Paris – Day 3

Arc De Triomphe* (€9,5/person, €19 total)
Now we’re doing Day 4. A quick metro ride takes us directly to the Arc de Triomphe. I don’t have high expectations here, but it turns out that this is really cool. There’s a museum inside at the top of the arc. I’m flabbergasted to find out that it was planned that way at the time of construction. In other words, Napoleon was like “Hey, we should put some historical stuff up there, and maybe a gift shop.” There’s also a tiny replica of the Arc on display. We’re quickly learning that the French love tiny replicas. It took 348 stairs to get to the top, but it was totally worth it. The views are spectacular.


Avenue des Champs-Élysées
We take a walk down the most famous street in the world. I see a sign and we step into a bookstore to purchase Pierre Hermé macarons. They’re good, not great. It’s lunch time, so we stop and have pizza and wine. My pizza has ham and blue cheese. The cheese is pungent, but it’s wonderful.


This is what I’ve been waiting for. We spend some time in a long line, before we pick out 8 perfect little macarons to take with us. The lady that is helping us tosses one in the trash when she accidentally cracks the delicate shell. I almost ask if I can have it anyway. I get to pick out a beautiful box to take them home in. I’m in sugary, sea-foam green heaven. (I still have the box. It sits on my dresser.)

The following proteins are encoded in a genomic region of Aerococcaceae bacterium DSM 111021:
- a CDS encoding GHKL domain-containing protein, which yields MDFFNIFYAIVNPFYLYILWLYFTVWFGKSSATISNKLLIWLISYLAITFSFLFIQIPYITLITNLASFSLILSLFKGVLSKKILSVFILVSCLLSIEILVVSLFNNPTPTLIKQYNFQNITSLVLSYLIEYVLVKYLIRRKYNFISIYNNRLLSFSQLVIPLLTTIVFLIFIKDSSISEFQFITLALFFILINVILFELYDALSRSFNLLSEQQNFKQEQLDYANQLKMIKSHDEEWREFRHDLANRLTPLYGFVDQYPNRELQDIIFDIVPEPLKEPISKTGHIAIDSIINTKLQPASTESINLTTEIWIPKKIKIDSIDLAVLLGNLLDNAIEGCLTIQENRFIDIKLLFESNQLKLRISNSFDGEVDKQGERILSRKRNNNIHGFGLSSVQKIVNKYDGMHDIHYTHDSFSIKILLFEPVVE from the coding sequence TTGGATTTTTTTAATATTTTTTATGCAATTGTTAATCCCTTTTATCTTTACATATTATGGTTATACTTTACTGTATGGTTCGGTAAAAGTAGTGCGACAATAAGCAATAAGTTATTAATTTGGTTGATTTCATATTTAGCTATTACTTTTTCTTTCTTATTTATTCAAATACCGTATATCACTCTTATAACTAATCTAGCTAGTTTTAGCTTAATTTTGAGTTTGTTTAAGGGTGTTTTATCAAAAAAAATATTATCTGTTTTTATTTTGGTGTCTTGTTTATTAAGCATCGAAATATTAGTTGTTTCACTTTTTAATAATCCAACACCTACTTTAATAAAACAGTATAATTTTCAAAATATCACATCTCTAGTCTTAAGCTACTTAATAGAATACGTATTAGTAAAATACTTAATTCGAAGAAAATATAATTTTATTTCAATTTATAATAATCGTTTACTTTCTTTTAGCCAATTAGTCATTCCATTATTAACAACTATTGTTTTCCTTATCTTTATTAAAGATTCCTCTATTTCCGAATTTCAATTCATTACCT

Place de la Concorde
Two fountains that I thought would be nice for photos. They are, but it turns out the square they’re in is interesting. During the French Revolution, the square was the home of the guillotines. King Louis XVI and Marie Antoinette were beheaded here, as were countless others. Now there’s a pair of beautiful fountains and the Obélisque de Louxor, a symbol of peace. Much more pleasant than a bunch of heads rolling around.


Musée d’Orsay (€9/person, €18 total)
This museum is small, but wonderful. A lot of Manet, Monet, and Van Gogh. We spend a lot of time in here, in awe of the collection. There’s also a lot of Renoir, Cézanne, and Rodin. Seriously, so glad we came here. We step onto the roof of the museum and look out over Paris. There it is again, our beacon home, the Sacré-Cœur, in the distance.


La tour Eiffel
So here’s the thing — I’m not real big on heights. I usually don’t remember this until I’m up somewhere my brain thinks I shouldn’t be. The mere sight of the Eiffel tower was large enough to remind me that I don’t like heights. The verdict? It’s beautiful from the ground, too. We took some photos, ate some macarons, and relaxed in the park next to the tower. We should have brought wine.